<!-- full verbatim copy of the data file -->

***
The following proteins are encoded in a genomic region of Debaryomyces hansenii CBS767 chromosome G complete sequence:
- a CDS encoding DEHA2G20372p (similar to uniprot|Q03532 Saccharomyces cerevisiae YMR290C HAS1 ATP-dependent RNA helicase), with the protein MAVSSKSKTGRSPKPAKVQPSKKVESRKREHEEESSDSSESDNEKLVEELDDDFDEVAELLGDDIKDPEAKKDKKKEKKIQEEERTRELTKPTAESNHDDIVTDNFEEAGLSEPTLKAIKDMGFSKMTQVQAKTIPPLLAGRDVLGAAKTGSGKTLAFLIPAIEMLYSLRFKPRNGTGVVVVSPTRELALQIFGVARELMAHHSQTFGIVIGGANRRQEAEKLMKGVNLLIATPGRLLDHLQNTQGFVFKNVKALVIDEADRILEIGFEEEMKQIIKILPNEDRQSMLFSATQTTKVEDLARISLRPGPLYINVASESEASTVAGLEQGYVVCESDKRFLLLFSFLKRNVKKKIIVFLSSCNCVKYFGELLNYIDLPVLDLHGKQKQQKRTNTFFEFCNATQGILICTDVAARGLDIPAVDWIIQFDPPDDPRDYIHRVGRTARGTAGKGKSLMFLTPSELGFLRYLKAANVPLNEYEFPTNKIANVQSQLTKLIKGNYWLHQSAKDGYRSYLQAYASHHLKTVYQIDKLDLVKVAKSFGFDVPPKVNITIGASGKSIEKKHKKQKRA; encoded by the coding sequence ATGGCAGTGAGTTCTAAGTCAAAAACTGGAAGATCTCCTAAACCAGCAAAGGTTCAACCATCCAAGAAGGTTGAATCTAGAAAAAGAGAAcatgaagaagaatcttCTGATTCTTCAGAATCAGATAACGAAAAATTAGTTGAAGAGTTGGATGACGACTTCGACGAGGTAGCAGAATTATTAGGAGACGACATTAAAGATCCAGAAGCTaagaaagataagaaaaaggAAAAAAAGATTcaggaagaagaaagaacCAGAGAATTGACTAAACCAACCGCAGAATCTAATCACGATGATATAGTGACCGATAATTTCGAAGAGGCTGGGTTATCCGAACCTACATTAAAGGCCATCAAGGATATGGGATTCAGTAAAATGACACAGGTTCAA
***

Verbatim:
The following proteins are encoded in a genomic region of Debaryomyces hansenii CBS767 chromosome G complete sequence:
- a CDS encoding DEHA2G20372p (similar to uniprot|Q03532 Saccharomyces cerevisiae YMR290C HAS1 ATP-dependent RNA helicase), with the protein MAVSSKSKTGRSPKPAKVQPSKKVESRKREHEEESSDSSESDNEKLVEELDDDFDEVAELLGDDIKDPEAKKDKKKEKKIQEEERTRELTKPTAESNHDDIVTDNFEEAGLSEPTLKAIKDMGFSKMTQVQAKTIPPLLAGRDVLGAAKTGSGKTLAFLIPAIEMLYSLRFKPRNGTGVVVVSPTRELALQIFGVARELMAHHSQTFGIVIGGANRRQEAEKLMKGVNLLIATPGRLLDHLQNTQGFVFKNVKALVIDEADRILEIGFEEEMKQIIKILPNEDRQSMLFSATQTTKVEDLARISLRPGPLYINVASESEASTVAGLEQGYVVCESDKRFLLLFSFLKRNVKKKIIVFLSSCNCVKYFGELLNYIDLPVLDLHGKQKQQKRTNTFFEFCNATQGILICTDVAARGLDIPAVDWIIQFDPPDDPRDYIHRVGRTARGTAGKGKSLMFLTPSELGFLRYLKAANVPLNEYEFPTNKIANVQSQLTKLIKGNYWLHQSAKDGYRSYLQAYASHHLKTVYQIDKLDLVKVAKSFGFDVPPKVNITIGASGKSIEKKHKKQKRA; encoded by the coding sequence ATGGCAGTGAGTTCTAAGTCAAAAACTGGAAGATCTCCTAAACCAGCAAAGGTTCAACCATCCAAGAAGGTTGAATCTAGAAAAAGAGAAcatgaagaagaatcttCTGATTCTTCAGAATCAGATAACGAAAAATTAGTTGAAGAGTTGGATGACGACTTCGACGAGGTAGCAGAATTATTAGGAGACGACATTAAAGATCCAGAAGCTaagaaagataagaaaaaggAAAAAAAGATTcaggaagaagaaagaacCAGAGAATTGACTAAACCAACCGCAGAATCTAATCACGATGATATAGTGACCGATAATTTCGAAGAGGCTGGGTTATCCGAACCTACATTAAAGGCCATCAAGGATATGGGATTCAGTAAAATGACACAGGTTCAA